Taking place every Sunday outside of the outdoor mall ROW DTLA, Smorgasburg L.A. is a cornucopia of food and retail stalls that happens to serve as an incubator for some of L.A.’s best up-and-coming small food businesses. Veterans include Tacos 1986 (also on this list), which now operates brick-and-mortar locations across the city, and Koreatown’s Love Hour, both of whom still head to Smorgasburg every week. Recent additions like Bridgetown Roti, chef Rashida Holmes’ ultra-popular Caribbean pop-up, and buzzy flautas specialist Los Dorados, have kept the crowds coming at Smorgasburg. You’ll also find much-loved regulars like travel-inspired ice cream hotspot, Wanderlust Creamery, and the açai specializing Amazebowls, who also have a shop in the Arts District.

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  • Restaurants
  • Trucks
  • Boyle Heights
  • price 1 of 4

One of L.A.’s most iconic budget-friendly eats might be known for its deep-fried shrimp tacos—TACOS DE CAMARON is painted on its Fashion District and Boyle Heights trucks in giant letters, for good reason—but Mariscos Jalisco also serves market fresh, often fiery ceviches, tostadas and oysters on the half shell. Their signature tacos live up to the hype, with flavorful and fresh shrimp folded into a corn tortilla that is then fried to a golden brown and topped with thick slices of avocado and a vibrant and complex salsa roja. You’ll also want to save room for tostadas like the Poseidon, a fiery red aguachile that comes with shrimp ceviche, octopus and shrimp.

  • Restaurants
  • Filipino
  • Downtown Financial District
  • price 2 of 4

Housed in a tiny Downtown storefront, this casual Filipino takeout shop by chef Ria Dolly Barbosa (formerly of Sqirl) serves both Filipino classics like chicken adobo and sinigang as well as dishes inspired by L.A.’s diverse cuisines, like their sisig salad. Made with yuzu vinaigrette, chicken livers and fried garlic, it’s a crispy, citrusy, funky delight. Petite Peso’s juicy, deep-fried lumpia can be made meat-free (via Impossible Foods), and their pinakbet bowl uses vegan shrimp paste for a wholly plant-based version of the classic Filipino kabocha squash dish. Stop by earlier for one of Barbosa’s many show-stopping traditional pastries, particularly the ensaymada, which we consider a cut above other iterations available in SoCal. Topped with sugar, cheese and a smidge of cream, one bite of Petite Peso’s gourmet version will more than justify its price point.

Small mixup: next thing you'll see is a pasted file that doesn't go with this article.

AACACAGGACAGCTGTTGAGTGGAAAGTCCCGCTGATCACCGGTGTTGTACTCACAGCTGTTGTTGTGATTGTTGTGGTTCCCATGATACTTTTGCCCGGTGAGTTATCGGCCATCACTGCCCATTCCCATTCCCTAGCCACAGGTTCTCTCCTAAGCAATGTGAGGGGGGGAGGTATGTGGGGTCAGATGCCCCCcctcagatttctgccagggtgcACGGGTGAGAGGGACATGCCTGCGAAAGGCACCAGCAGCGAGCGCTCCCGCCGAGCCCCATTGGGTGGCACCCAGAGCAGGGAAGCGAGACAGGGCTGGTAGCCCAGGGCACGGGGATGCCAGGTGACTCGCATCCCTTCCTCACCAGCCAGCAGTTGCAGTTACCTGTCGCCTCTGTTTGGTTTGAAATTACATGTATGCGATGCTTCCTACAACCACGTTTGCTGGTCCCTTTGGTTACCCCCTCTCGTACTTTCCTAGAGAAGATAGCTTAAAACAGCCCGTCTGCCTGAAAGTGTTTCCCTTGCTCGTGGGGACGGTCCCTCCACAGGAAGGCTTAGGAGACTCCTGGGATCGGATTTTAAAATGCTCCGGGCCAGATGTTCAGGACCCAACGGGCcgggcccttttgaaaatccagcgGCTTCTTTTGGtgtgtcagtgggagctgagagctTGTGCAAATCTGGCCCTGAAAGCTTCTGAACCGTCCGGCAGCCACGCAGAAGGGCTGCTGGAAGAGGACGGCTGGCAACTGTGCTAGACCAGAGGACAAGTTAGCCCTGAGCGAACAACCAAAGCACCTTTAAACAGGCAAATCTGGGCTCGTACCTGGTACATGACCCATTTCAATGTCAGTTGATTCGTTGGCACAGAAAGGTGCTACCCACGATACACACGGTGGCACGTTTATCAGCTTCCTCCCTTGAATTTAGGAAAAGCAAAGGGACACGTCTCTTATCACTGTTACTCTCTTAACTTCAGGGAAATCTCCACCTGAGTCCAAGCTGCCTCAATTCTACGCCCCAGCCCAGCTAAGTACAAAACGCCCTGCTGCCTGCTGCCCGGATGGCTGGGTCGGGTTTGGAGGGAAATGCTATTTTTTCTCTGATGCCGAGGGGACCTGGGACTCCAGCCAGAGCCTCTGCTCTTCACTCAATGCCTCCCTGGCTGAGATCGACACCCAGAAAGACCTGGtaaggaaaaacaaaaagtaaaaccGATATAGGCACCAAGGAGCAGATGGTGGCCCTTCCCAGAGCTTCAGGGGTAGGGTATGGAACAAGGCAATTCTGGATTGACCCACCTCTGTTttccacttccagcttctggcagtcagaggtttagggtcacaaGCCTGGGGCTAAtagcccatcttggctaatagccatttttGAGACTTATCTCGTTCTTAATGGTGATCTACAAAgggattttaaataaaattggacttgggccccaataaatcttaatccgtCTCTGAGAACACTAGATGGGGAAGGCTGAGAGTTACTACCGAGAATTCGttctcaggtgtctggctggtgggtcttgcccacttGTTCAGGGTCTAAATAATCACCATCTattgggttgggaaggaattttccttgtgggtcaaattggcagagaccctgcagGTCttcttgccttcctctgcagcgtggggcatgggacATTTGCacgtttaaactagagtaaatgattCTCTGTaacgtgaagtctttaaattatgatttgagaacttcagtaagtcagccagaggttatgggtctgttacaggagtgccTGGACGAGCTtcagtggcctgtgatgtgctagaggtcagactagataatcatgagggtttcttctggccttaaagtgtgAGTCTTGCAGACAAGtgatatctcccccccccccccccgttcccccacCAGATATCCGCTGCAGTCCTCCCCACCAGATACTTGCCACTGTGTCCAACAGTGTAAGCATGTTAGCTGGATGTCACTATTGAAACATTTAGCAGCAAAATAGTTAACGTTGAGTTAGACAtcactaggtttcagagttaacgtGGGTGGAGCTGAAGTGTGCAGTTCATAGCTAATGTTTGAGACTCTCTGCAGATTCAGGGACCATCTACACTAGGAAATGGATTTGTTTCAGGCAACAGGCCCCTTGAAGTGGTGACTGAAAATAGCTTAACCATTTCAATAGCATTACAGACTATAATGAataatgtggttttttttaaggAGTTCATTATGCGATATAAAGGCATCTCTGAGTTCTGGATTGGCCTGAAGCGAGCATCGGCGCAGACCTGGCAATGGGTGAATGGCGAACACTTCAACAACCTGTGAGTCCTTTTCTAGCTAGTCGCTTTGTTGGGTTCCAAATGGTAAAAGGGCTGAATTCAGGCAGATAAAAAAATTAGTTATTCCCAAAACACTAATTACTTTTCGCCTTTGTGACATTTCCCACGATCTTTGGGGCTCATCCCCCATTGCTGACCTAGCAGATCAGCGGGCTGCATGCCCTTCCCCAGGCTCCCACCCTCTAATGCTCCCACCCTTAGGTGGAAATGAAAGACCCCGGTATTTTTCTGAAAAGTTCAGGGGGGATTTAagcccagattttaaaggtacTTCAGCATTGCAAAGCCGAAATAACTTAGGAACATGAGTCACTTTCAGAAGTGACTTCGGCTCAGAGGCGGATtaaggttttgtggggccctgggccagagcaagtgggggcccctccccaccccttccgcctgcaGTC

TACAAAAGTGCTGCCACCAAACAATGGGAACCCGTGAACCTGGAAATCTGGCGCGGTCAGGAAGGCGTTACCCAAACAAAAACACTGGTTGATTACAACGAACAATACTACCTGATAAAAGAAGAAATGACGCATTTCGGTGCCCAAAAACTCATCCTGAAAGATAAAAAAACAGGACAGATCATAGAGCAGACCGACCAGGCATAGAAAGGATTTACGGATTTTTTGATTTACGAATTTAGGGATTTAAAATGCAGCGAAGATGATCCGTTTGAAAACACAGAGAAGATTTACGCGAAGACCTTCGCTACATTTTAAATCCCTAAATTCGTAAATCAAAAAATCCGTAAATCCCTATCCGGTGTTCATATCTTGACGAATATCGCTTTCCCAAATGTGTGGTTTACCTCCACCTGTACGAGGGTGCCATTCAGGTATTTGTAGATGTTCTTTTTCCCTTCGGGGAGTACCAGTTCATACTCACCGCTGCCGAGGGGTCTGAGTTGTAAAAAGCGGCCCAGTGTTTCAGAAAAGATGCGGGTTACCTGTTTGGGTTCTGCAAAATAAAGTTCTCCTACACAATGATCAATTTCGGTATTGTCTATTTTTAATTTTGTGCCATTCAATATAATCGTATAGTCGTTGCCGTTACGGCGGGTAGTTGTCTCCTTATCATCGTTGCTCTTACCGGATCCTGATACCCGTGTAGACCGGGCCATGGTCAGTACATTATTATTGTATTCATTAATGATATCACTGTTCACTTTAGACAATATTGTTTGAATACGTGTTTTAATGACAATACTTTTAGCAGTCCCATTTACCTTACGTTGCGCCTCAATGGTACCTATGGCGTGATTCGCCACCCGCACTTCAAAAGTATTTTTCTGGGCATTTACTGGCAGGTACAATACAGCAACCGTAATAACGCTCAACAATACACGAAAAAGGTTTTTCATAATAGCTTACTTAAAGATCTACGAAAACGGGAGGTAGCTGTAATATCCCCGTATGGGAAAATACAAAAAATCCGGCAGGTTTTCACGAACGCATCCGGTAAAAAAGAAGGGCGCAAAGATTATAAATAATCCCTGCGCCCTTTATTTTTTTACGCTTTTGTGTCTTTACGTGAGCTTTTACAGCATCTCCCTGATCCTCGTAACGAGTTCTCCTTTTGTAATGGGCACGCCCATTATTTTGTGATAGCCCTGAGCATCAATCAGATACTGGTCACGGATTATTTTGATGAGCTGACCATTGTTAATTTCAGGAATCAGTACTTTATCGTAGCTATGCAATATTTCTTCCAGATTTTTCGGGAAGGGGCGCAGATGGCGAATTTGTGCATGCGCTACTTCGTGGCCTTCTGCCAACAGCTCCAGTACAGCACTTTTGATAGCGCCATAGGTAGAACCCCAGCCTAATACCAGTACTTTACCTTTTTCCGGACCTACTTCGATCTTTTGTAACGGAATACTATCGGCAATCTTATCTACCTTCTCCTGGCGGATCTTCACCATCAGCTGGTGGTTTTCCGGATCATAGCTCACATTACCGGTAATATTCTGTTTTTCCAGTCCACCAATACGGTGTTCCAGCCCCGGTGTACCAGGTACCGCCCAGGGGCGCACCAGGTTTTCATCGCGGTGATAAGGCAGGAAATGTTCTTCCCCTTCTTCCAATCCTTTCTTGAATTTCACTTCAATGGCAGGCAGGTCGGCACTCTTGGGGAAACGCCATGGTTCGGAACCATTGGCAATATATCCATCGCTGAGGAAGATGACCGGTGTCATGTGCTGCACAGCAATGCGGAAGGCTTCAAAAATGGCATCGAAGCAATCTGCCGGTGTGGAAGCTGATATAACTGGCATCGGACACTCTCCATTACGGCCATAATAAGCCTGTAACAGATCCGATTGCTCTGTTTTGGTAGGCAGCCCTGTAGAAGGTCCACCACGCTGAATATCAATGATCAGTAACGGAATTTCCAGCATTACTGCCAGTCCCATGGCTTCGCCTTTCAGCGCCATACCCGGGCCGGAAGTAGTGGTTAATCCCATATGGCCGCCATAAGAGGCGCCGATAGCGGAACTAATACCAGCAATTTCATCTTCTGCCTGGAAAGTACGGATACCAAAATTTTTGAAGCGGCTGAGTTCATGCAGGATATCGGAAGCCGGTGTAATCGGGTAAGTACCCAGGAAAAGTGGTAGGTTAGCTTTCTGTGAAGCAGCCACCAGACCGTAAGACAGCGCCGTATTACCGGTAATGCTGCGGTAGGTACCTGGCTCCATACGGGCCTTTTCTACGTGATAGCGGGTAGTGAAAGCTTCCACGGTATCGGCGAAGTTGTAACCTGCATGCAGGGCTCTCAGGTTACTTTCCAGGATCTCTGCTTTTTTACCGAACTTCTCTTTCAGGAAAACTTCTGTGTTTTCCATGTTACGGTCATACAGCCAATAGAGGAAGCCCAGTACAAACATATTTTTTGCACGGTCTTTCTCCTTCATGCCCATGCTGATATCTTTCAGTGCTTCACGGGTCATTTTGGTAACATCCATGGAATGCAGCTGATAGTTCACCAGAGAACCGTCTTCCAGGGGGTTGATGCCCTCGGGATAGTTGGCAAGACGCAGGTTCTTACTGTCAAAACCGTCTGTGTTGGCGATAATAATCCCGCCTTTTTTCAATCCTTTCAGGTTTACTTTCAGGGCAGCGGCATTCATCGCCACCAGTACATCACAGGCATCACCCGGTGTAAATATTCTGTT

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  • Restaurants
  • Seafood
  • Little Tokyo
  • price 2 of 4

Nestled in Downtown’s Little Tokyo neighborhood since 1980, Sushi Gen has turned into a cult favorite for L.A.’s sushi aficionados. The main draw? A modestly priced sashimi lunch special, complete with a rainbow of sashimi, soup, salad and rice. You can reward your taste buds with fresh halibut, fatty tuna, sea urchin, monkfish liver, scallops and oysters throughout the day, of course—just mind the rules: no cell phone or laptop usage while dining, your whole party must be present to be seated, and don’t even try to skirt around the host stand (or that giant line out front). At this top-notch spot, be prepared to wait; the lines can get massive.

  • Restaurants
  • Indian
  • Downtown Historic Core
  • price 2 of 4

A modern Indian restaurant marrying Toronto-style swagger and South Asian spice, Badmaash offers a delicious, carefully thought-out menu of Indian classics and more playful dishes, like a chicken tikka poutine and chili cheese naan. Run by the Mahendro brother-and-father trio, this isn’t your average Indian takeout-style fare. Take their double-fried chicken: Dusted with paprika masala, each piece is craggy, crunchy and out-of-this-world good when dipped into their side of serrano-cream sauce. No meal would be complete, however, without one of their poutines, which can be also topped with vegetarian-friendly channa masala. Time Out tip: Order the vegan-friendly oat milk chai, available by the bottle for takeout purchase as well.

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  • Restaurants
  • Thai
  • Downtown Fashion District
  • price 2 of 4

The Santee Passage food court probably isn’t where you’d expect to find some of the most delicious, unapologetically spicy Thai food in Los Angeles, but that’s exactly where you’ll find Downtown’s Holy Basil. Using high-quality, locally sourced ingredients, chef Wedchayan “Deau” Arpapornnopparat and partner Tongkamal “Joy” Yuon regularly inspire revelations in Southeast Asian flavor and spice with their version of takeout favorites like pad kee mao and green curry. However, we’re also partial to Holy Basil’s small bites, like a vegan-friendly larb made with mushrooms and their dry-aged salmon. Billed as a Thai-style ceviche, this super-spicy raw dish is worth temporarily melting your tastebuds. 

  • Restaurants
  • Mexican
  • Downtown Historic Core
  • price 2 of 4

When it comes to puffy tacos so crunchy and a queso dip so silky you crave it for weeks on end, it can only mean one thing: You need a Bar Amá fix, stat. Josef Centeno’s casual ode to Tex-Mex cuisine is a declaration and celebration of the chef’s roots, and it’s a casual, comfy dive into the most satisfying of guacamoles and deeply flavorful salsas. It’s impossible to go wrong with just about anything here (even the vegan queso), and we’ve yet to have a bad meal at Downtown’s little slice of Texas.

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  • Restaurants
  • Japanese
  • Downtown Financial District
  • price 4 of 4